Not holding back any punches, millennials are often labeled as entitled, nonconfrontational, overly sensitive and a bit flaky but also whip smart and ingeniously intuitive. The same can also be said for their successors. The centennials represent the most intelligent generation yet; the problem is they know it and it’s already gotten to their heads!

Growing up without ever knowing a time before cell phones and social media has made them think differently than us old farts. The broadest inference from this is that they are all inherently tech-fluent and have therefore come to expect everything to be accessible through their phones. For your customers, digital payments, mobile service requests and all necessary information must be available to appeal to this demographic. Also beware if your app or website doesn’t have a seamless interface as this creates brand distrust.

Critically, as is being increasingly researched and documented, social media is not a replacement for face-to-face communication and the relationship skills developed therein. Ergo, one big problem amongst centennials is that they’ve grown up in an environment that espouses the former as a direct substitute for the latter, often leading to poor social skills such as bad eye contact during meetings, being afraid to pick up the phone for a sales call or hiding behind their voicemails.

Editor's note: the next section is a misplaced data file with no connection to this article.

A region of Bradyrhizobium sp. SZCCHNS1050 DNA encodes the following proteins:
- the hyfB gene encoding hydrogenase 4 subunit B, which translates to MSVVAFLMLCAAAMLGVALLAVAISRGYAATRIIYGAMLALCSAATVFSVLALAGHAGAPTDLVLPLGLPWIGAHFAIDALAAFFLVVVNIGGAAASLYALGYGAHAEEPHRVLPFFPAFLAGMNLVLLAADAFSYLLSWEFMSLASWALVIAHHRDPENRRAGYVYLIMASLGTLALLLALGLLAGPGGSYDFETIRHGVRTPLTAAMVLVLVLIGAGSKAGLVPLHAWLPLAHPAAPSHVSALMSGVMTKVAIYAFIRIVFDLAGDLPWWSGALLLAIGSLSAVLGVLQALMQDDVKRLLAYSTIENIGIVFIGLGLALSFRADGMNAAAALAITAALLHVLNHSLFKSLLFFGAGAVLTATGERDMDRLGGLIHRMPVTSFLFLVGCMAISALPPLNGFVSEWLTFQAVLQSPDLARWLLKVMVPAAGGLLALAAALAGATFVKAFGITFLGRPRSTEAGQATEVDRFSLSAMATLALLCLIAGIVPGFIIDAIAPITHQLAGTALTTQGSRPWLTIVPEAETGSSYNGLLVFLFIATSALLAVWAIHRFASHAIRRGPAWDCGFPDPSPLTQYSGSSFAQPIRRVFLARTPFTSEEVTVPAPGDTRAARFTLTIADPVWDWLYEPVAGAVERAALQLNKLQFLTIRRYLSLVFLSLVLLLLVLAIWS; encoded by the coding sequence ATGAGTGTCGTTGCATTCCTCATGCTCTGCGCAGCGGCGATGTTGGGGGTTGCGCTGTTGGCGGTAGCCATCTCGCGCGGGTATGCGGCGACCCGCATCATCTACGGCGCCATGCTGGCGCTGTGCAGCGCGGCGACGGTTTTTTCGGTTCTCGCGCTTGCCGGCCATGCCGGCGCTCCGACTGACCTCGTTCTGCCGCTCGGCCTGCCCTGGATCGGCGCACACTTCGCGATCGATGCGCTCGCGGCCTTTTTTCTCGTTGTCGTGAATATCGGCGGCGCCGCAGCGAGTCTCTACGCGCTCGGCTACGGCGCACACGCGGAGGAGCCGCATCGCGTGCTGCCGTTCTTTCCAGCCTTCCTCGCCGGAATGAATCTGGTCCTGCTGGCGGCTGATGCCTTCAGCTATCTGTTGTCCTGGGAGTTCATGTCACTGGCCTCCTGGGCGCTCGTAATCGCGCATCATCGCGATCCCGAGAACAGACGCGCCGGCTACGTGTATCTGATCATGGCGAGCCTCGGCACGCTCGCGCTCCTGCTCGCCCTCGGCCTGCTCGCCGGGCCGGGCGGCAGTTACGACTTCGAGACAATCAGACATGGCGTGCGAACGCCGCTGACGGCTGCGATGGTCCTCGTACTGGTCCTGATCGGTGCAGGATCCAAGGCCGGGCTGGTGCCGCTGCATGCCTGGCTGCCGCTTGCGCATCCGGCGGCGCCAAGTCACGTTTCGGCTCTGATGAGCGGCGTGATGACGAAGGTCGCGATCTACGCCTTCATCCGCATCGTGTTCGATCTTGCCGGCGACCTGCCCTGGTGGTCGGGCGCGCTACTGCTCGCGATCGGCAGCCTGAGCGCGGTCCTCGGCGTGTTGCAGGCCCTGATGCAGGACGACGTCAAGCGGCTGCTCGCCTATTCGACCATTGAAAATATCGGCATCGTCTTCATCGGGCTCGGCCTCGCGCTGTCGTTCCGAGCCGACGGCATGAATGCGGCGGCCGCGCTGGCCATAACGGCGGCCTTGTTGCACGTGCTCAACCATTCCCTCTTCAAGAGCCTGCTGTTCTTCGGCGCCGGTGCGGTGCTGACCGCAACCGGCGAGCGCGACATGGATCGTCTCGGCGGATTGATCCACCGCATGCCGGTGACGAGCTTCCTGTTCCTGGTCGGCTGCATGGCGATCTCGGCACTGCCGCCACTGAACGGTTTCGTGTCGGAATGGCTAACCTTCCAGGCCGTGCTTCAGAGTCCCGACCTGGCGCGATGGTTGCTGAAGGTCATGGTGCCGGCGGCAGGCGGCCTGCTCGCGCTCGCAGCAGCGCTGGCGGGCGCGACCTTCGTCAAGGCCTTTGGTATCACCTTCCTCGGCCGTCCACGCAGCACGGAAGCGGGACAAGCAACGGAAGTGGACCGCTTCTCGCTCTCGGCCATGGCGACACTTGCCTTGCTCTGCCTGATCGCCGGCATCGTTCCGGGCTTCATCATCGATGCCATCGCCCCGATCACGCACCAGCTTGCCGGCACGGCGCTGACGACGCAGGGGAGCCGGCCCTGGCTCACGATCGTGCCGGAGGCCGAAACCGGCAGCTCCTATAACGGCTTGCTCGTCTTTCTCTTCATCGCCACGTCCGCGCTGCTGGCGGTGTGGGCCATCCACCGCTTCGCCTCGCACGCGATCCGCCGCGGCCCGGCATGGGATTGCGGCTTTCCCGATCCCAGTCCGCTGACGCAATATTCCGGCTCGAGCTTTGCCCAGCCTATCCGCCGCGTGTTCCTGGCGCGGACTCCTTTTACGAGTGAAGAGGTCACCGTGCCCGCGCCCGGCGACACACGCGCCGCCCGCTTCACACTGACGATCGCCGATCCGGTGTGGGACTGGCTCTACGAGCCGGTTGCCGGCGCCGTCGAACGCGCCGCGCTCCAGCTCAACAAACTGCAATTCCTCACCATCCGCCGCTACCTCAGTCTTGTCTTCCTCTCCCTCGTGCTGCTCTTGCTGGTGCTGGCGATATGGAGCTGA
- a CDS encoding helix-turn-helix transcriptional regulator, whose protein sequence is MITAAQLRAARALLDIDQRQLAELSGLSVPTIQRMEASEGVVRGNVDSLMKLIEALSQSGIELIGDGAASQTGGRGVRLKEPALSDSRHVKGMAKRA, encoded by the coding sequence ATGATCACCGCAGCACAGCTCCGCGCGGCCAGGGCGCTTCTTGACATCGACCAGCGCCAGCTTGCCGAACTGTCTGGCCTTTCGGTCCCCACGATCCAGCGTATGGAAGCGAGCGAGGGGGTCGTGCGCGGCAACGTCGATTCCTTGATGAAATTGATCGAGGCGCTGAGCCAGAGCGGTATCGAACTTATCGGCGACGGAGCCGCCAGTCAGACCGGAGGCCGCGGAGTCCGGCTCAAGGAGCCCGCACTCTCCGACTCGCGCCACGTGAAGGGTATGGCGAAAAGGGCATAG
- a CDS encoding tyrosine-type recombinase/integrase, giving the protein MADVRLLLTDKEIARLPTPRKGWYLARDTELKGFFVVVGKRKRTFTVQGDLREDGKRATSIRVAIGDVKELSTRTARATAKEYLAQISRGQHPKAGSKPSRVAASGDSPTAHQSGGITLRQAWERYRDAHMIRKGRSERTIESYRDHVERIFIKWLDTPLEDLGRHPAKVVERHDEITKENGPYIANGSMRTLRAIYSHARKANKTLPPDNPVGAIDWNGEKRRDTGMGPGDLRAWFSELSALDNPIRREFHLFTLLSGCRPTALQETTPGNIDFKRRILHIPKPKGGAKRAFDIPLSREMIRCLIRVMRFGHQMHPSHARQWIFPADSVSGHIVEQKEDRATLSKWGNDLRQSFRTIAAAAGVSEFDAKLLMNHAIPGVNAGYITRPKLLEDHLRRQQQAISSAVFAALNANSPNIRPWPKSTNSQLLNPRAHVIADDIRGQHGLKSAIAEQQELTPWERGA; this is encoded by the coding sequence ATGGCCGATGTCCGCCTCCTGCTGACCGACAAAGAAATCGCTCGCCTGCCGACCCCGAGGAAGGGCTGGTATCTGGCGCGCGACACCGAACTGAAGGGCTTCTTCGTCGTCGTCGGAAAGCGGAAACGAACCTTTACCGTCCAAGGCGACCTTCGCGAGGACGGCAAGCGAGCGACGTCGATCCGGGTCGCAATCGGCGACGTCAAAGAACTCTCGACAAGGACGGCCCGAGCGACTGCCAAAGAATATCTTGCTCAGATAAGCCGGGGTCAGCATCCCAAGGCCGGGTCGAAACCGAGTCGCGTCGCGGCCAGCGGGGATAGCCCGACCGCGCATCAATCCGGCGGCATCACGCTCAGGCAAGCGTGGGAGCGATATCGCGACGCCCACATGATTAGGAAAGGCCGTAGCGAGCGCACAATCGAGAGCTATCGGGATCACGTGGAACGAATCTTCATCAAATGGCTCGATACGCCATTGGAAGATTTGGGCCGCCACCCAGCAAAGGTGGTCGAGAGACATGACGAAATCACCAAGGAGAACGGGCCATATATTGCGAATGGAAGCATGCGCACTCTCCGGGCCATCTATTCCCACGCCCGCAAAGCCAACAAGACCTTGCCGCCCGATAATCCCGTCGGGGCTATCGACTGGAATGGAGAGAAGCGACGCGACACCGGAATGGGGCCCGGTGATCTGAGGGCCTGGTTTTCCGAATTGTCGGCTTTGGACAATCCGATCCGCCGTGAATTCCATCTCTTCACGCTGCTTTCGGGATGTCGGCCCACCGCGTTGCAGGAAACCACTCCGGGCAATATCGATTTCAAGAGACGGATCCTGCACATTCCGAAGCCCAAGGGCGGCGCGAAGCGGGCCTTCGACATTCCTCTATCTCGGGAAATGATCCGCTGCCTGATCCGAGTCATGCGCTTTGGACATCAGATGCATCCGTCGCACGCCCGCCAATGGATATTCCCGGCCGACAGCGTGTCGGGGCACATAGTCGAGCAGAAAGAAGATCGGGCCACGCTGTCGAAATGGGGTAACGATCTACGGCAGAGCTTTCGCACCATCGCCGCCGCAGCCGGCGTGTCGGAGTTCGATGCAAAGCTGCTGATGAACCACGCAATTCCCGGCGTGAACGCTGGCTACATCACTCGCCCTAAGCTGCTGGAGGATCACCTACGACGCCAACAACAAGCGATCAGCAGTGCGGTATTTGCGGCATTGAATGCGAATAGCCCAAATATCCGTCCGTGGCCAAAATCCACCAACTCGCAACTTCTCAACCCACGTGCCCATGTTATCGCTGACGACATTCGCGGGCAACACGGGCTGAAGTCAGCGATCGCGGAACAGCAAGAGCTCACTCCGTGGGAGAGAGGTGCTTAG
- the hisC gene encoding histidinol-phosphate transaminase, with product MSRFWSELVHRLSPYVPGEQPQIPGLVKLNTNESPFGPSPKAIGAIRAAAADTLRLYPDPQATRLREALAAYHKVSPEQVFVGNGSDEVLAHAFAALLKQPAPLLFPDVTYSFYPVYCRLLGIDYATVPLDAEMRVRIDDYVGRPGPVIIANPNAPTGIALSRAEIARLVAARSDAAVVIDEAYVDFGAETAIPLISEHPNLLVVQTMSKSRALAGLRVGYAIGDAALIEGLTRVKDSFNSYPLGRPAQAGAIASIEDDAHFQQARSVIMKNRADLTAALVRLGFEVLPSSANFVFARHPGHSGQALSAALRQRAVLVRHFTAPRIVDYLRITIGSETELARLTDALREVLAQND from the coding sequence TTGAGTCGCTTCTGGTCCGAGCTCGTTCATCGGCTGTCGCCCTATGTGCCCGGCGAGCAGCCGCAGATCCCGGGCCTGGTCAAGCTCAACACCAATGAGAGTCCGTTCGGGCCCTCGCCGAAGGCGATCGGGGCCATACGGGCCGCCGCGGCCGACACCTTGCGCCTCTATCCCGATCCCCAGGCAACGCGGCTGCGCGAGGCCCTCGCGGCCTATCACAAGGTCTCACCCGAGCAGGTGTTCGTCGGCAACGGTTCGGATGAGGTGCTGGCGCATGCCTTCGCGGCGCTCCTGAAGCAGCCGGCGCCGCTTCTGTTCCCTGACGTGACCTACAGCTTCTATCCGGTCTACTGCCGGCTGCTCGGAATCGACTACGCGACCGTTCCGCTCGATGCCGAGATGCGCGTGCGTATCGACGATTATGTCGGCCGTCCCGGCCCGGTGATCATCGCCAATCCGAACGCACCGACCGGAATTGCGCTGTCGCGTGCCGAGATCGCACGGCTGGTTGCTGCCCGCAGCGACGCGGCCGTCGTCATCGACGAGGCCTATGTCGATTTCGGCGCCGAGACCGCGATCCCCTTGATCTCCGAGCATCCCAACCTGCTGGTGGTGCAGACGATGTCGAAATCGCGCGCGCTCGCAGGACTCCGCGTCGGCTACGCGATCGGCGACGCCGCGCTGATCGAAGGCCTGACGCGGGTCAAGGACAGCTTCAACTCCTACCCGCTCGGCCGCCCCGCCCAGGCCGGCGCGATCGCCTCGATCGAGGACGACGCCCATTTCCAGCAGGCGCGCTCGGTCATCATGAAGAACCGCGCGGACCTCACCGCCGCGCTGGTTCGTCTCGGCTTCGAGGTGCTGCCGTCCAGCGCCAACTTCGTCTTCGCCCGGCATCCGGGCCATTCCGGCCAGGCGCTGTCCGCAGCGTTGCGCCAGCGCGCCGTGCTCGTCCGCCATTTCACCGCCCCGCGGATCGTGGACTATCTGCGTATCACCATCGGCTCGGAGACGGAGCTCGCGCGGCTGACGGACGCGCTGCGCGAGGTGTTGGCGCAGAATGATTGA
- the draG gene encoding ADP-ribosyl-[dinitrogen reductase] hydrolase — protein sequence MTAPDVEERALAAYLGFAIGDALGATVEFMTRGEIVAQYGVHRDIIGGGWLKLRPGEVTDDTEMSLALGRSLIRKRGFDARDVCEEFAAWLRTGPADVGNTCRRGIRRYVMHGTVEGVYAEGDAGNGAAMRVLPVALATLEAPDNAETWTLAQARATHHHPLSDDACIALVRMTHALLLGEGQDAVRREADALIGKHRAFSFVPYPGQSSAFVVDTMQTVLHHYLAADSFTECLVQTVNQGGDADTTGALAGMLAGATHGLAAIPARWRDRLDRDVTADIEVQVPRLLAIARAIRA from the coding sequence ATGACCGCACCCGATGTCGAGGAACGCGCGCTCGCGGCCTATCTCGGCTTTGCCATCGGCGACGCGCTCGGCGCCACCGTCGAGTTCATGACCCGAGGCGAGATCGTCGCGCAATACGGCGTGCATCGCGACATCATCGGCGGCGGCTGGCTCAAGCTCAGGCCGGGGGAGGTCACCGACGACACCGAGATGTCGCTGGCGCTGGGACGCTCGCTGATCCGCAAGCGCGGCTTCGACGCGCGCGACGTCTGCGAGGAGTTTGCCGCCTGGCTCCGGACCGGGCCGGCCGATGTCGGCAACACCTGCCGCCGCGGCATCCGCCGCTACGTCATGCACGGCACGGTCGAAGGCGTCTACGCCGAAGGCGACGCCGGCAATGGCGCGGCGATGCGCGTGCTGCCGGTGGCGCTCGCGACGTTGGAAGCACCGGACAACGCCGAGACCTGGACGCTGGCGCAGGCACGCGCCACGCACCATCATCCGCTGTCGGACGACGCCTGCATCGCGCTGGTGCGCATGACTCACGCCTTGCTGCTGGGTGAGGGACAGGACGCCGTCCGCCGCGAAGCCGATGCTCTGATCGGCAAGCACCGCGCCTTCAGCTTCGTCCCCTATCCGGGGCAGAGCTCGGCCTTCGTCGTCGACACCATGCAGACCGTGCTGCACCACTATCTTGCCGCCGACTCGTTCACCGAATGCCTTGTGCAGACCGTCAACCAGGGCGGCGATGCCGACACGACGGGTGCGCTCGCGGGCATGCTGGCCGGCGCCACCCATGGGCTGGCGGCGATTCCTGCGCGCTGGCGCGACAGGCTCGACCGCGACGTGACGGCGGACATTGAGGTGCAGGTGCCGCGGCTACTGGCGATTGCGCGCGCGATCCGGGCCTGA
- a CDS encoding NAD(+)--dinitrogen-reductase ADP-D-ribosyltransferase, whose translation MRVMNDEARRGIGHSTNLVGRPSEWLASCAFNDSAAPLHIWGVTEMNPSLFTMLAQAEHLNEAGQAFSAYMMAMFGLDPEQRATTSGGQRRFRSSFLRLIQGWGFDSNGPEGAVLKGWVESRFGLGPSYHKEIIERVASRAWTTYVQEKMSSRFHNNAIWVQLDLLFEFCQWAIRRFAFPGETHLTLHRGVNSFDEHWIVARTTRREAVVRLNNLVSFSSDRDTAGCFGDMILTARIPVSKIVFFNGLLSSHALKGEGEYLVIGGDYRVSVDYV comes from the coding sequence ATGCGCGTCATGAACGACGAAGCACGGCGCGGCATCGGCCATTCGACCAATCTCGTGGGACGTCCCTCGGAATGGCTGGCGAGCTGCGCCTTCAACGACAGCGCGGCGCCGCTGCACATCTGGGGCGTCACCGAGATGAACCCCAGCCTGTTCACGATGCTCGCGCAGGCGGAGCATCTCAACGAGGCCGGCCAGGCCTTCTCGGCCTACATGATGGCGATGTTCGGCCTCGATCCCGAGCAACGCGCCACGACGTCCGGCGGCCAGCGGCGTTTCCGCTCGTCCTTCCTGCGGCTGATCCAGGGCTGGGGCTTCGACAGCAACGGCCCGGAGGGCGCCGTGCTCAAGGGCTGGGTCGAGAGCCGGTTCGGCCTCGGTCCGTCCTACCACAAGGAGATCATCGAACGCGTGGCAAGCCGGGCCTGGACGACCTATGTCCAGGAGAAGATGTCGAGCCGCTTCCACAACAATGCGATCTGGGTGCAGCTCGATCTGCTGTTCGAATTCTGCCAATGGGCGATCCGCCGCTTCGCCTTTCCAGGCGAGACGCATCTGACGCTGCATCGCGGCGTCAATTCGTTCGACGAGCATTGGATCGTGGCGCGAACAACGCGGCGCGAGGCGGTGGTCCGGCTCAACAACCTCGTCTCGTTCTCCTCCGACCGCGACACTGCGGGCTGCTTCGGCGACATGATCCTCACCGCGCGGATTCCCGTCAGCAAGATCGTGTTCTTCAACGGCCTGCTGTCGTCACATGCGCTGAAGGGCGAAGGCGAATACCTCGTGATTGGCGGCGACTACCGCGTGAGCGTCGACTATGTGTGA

Centennial Communications Hierarchy

Despite these annoyances, for your centennial workforce I’m optimistic; with the right explanation and a touch of empathy these skills can be trained. For your guests, the customer isn’t always right but they’re still in charge.

In other words, you can’t compel them to conform to your desired communication medium but instead must meet them where they’re most comfortable. This often results in young guests avoiding phone calls with your reservationists or not responding to emails while simultaneously replying without hesitation to messages received via WhatsApp or FB Messenger. While in times past, I would coach sales managers to always opt for a phone call and, if that didn’t work, push for a meeting (or at the very least a Skype chat).